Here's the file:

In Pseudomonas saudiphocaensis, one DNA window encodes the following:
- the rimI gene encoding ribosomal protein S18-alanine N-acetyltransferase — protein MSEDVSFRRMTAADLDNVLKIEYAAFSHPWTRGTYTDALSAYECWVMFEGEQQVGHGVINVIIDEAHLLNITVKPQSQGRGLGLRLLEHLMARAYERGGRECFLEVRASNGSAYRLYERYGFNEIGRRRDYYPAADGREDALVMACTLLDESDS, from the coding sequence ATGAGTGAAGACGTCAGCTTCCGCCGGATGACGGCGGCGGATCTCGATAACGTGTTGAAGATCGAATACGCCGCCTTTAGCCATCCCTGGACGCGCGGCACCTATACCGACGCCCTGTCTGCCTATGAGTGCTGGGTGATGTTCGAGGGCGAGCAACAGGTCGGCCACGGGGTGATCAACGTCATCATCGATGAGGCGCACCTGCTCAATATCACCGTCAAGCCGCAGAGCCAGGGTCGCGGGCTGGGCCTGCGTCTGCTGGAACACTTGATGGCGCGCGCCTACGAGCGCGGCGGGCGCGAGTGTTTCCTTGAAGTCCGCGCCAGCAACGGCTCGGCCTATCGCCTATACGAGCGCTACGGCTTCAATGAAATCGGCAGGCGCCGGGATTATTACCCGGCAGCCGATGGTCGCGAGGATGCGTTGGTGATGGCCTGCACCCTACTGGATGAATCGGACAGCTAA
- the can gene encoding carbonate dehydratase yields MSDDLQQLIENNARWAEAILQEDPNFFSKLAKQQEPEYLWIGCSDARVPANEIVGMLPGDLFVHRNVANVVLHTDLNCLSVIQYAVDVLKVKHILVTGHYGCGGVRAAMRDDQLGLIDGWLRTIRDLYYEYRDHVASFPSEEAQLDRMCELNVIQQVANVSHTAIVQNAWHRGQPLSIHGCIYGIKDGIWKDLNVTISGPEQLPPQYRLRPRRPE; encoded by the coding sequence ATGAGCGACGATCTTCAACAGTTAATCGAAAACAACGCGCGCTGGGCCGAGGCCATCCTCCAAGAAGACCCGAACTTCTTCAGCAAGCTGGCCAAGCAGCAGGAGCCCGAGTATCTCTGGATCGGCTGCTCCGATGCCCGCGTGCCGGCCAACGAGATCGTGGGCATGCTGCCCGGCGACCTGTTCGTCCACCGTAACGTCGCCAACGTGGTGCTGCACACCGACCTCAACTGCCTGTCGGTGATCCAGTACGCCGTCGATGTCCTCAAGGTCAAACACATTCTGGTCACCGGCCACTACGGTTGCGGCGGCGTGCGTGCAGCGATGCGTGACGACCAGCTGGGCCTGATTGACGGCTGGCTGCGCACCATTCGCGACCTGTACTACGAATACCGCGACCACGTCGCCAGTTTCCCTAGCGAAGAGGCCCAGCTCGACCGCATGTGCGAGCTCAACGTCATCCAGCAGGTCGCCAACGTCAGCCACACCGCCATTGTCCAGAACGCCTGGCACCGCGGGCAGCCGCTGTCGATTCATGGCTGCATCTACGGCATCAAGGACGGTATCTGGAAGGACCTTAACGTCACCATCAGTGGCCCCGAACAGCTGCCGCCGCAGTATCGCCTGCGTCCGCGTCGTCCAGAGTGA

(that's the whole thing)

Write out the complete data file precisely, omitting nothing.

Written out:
In Pseudomonas saudiphocaensis, one DNA window encodes the following:
- the rimI gene encoding ribosomal protein S18-alanine N-acetyltransferase — protein MSEDVSFRRMTAADLDNVLKIEYAAFSHPWTRGTYTDALSAYECWVMFEGEQQVGHGVINVIIDEAHLLNITVKPQSQGRGLGLRLLEHLMARAYERGGRECFLEVRASNGSAYRLYERYGFNEIGRRRDYYPAADGREDALVMACTLLDESDS, from the coding sequence ATGAGTGAAGACGTCAGCTTCCGCCGGATGACGGCGGCGGATCTCGATAACGTGTTGAAGATCGAATACGCCGCCTTTAGCCATCCCTGGACGCGCGGCACCTATACCGACGCCCTGTCTGCCTATGAGTGCTGGGTGATGTTCGAGGGCGAGCAACAGGTCGGCCACGGGGTGATCAACGTCATCATCGATGAGGCGCACCTGCTCAATATCACCGTCAAGCCGCAGAGCCAGGGTCGCGGGCTGGGCCTGCGTCTGCTGGAACACTTGATGGCGCGCGCCTACGAGCGCGGCGGGCGCGAGTGTTTCCTTGAAGTCCGCGCCAGCAACGGCTCGGCCTATCGCCTATACGAGCGCTACGGCTTCAATGAAATCGGCAGGCGCCGGGATTATTACCCGGCAGCCGATGGTCGCGAGGATGCGTTGGTGATGGCCTGCACCCTACTGGATGAATCGGACAGCTAA
- the can gene encoding carbonate dehydratase yields MSDDLQQLIENNARWAEAILQEDPNFFSKLAKQQEPEYLWIGCSDARVPANEIVGMLPGDLFVHRNVANVVLHTDLNCLSVIQYAVDVLKVKHILVTGHYGCGGVRAAMRDDQLGLIDGWLRTIRDLYYEYRDHVASFPSEEAQLDRMCELNVIQQVANVSHTAIVQNAWHRGQPLSIHGCIYGIKDGIWKDLNVTISGPEQLPPQYRLRPRRPE; encoded by the coding sequence ATGAGCGACGATCTTCAACAGTTAATCGAAAACAACGCGCGCTGGGCCGAGGCCATCCTCCAAGAAGACCCGAACTTCTTCAGCAAGCTGGCCAAGCAGCAGGAGCCCGAGTATCTCTGGATCGGCTGCTCCGATGCCCGCGTGCCGGCCAACGAGATCGTGGGCATGCTGCCCGGCGACCTGTTCGTCCACCGTAACGTCGCCAACGTGGTGCTGCACACCGACCTCAACTGCCTGTCGGTGATCCAGTACGCCGTCGATGTCCTCAAGGTCAAACACATTCTGGTCACCGGCCACTACGGTTGCGGCGGCGTGCGTGCAGCGATGCGTGACGACCAGCTGGGCCTGATTGACGGCTGGCTGCGCACCATTCGCGACCTGTACTACGAATACCGCGACCACGTCGCCAGTTTCCCTAGCGAAGAGGCCCAGCTCGACCGCATGTGCGAGCTCAACGTCATCCAGCAGGTCGCCAACGTCAGCCACACCGCCATTGTCCAGAACGCCTGGCACCGCGGGCAGCCGCTGTCGATTCATGGCTGCATCTACGGCATCAAGGACGGTATCTGGAAGGACCTTAACGTCACCATCAGTGGCCCCGAACAGCTGCCGCCGCAGTATCGCCTGCGTCCGCGTCGTCCAGAGTGA